They are more practice for what you just learned in the lesson. For example, in lesson 2.7 we learned magnitude estimates. I wasn’t so sure about how I was doing on them, but I when I did the study links, it helped me learn more and get better at them. Now, I’m a pro!
The way I learned to estimate was that Mrs. Moylan said a rhyme. It goes like this: five and above give it a shove, four and below let it go. It means four, three, two, or one keep the number before it the same. Five and above give it a shove. This means if the number is five, six, seven, eight, or nine, bump it up to the next highest number.
In geometry we learned angles and shapes. I thought that the tessellation lesson was the most fun! A tessellation is a shape that you put together. It has no gaps, overlaps, and the shapes does repeat. All rules must apply or else it’s not a tessellation. The picture to the right is a tessellation.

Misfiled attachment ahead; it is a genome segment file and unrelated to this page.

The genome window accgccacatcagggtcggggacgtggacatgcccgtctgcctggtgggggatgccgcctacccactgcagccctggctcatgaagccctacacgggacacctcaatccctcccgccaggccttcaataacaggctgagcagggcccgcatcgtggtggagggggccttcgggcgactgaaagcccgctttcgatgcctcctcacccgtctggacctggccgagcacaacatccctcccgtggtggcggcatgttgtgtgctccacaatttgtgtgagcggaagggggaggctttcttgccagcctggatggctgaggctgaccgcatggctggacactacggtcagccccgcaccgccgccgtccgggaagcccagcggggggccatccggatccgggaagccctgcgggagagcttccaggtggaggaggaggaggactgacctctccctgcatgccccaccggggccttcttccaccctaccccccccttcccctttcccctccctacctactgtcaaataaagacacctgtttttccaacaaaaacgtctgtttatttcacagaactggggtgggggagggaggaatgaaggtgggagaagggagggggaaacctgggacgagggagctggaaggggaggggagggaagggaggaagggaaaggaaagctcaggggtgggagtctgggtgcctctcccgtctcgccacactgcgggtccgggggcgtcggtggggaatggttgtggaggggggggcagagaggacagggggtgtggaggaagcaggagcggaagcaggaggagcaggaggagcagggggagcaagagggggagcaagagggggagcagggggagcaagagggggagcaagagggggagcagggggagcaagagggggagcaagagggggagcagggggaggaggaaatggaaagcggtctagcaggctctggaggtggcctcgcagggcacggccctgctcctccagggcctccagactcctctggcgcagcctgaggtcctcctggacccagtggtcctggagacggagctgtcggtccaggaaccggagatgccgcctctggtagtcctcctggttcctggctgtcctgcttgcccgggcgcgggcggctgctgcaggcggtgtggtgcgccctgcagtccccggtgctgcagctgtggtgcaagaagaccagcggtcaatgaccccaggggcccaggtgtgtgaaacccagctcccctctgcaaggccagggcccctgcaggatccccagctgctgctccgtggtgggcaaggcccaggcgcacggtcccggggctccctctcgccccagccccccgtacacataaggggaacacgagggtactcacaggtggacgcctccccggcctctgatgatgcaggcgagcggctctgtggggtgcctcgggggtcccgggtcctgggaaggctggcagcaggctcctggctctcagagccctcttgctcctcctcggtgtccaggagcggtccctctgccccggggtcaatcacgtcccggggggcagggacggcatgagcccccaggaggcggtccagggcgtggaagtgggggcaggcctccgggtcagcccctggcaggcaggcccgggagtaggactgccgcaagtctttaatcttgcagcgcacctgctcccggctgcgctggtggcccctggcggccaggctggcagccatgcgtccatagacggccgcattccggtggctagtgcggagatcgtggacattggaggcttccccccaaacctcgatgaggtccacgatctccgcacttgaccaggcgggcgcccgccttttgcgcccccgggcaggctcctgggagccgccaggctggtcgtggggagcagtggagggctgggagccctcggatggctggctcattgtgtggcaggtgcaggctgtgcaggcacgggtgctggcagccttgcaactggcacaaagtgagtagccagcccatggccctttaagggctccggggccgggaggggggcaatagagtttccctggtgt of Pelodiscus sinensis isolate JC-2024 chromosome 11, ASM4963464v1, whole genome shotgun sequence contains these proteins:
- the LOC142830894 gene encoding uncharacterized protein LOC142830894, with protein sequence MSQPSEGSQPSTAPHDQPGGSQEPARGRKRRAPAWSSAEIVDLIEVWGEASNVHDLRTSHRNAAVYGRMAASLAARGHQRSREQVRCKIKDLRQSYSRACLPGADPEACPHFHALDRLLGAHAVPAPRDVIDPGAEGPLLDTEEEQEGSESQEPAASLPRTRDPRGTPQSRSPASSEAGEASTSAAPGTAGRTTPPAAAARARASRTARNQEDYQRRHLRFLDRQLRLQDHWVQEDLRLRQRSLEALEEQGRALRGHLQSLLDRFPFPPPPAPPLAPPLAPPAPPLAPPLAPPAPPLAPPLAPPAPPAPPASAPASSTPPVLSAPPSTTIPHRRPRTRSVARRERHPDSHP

In Multiplication Bulls-Eye you roll a die and there’s a chart with number ranges. You then have to use the chart and match it up with the number you roll to find out your target product. Pick 4 number cards and create two 2-digit numbers that multiply together. If the product is in your target range (the number from the chart), then you earn a point!
Factor Captor helps us practice finding factors of numbers. One player chooses a number and counts that number as his/her score. The other player tries to find all the factors of that number. Once all the factors for that number are covered, you add them up. The player with the highest score wins. What fun!